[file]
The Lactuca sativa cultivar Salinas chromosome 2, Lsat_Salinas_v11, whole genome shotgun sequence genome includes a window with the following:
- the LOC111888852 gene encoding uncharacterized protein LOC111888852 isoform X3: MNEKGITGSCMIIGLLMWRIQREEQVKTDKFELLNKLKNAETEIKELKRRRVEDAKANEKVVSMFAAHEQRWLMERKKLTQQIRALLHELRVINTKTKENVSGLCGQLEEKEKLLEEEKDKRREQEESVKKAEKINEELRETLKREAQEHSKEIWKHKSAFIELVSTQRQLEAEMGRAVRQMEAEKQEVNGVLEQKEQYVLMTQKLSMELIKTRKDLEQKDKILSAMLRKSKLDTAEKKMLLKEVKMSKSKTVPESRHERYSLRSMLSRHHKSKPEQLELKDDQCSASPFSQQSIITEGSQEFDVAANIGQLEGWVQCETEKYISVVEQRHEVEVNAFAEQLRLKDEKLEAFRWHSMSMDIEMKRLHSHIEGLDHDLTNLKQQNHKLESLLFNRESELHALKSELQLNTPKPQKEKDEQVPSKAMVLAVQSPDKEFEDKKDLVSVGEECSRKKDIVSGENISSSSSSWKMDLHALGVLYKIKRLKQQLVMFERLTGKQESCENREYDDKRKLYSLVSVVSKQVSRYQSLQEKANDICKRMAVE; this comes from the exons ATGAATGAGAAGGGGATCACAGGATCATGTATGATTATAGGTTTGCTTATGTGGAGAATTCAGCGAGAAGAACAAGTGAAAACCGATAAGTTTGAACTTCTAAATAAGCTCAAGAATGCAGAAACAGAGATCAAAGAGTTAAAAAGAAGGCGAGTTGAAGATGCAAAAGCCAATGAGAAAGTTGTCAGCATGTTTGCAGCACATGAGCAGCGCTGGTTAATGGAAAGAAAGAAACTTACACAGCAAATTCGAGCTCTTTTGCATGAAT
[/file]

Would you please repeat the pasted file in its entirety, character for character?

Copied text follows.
The Lactuca sativa cultivar Salinas chromosome 2, Lsat_Salinas_v11, whole genome shotgun sequence genome includes a window with the following:
- the LOC111888852 gene encoding uncharacterized protein LOC111888852 isoform X3: MNEKGITGSCMIIGLLMWRIQREEQVKTDKFELLNKLKNAETEIKELKRRRVEDAKANEKVVSMFAAHEQRWLMERKKLTQQIRALLHELRVINTKTKENVSGLCGQLEEKEKLLEEEKDKRREQEESVKKAEKINEELRETLKREAQEHSKEIWKHKSAFIELVSTQRQLEAEMGRAVRQMEAEKQEVNGVLEQKEQYVLMTQKLSMELIKTRKDLEQKDKILSAMLRKSKLDTAEKKMLLKEVKMSKSKTVPESRHERYSLRSMLSRHHKSKPEQLELKDDQCSASPFSQQSIITEGSQEFDVAANIGQLEGWVQCETEKYISVVEQRHEVEVNAFAEQLRLKDEKLEAFRWHSMSMDIEMKRLHSHIEGLDHDLTNLKQQNHKLESLLFNRESELHALKSELQLNTPKPQKEKDEQVPSKAMVLAVQSPDKEFEDKKDLVSVGEECSRKKDIVSGENISSSSSSWKMDLHALGVLYKIKRLKQQLVMFERLTGKQESCENREYDDKRKLYSLVSVVSKQVSRYQSLQEKANDICKRMAVE; this comes from the exons ATGAATGAGAAGGGGATCACAGGATCATGTATGATTATAGGTTTGCTTATGTGGAGAATTCAGCGAGAAGAACAAGTGAAAACCGATAAGTTTGAACTTCTAAATAAGCTCAAGAATGCAGAAACAGAGATCAAAGAGTTAAAAAGAAGGCGAGTTGAAGATGCAAAAGCCAATGAGAAAGTTGTCAGCATGTTTGCAGCACATGAGCAGCGCTGGTTAATGGAAAGAAAGAAACTTACACAGCAAATTCGAGCTCTTTTGCATGAAT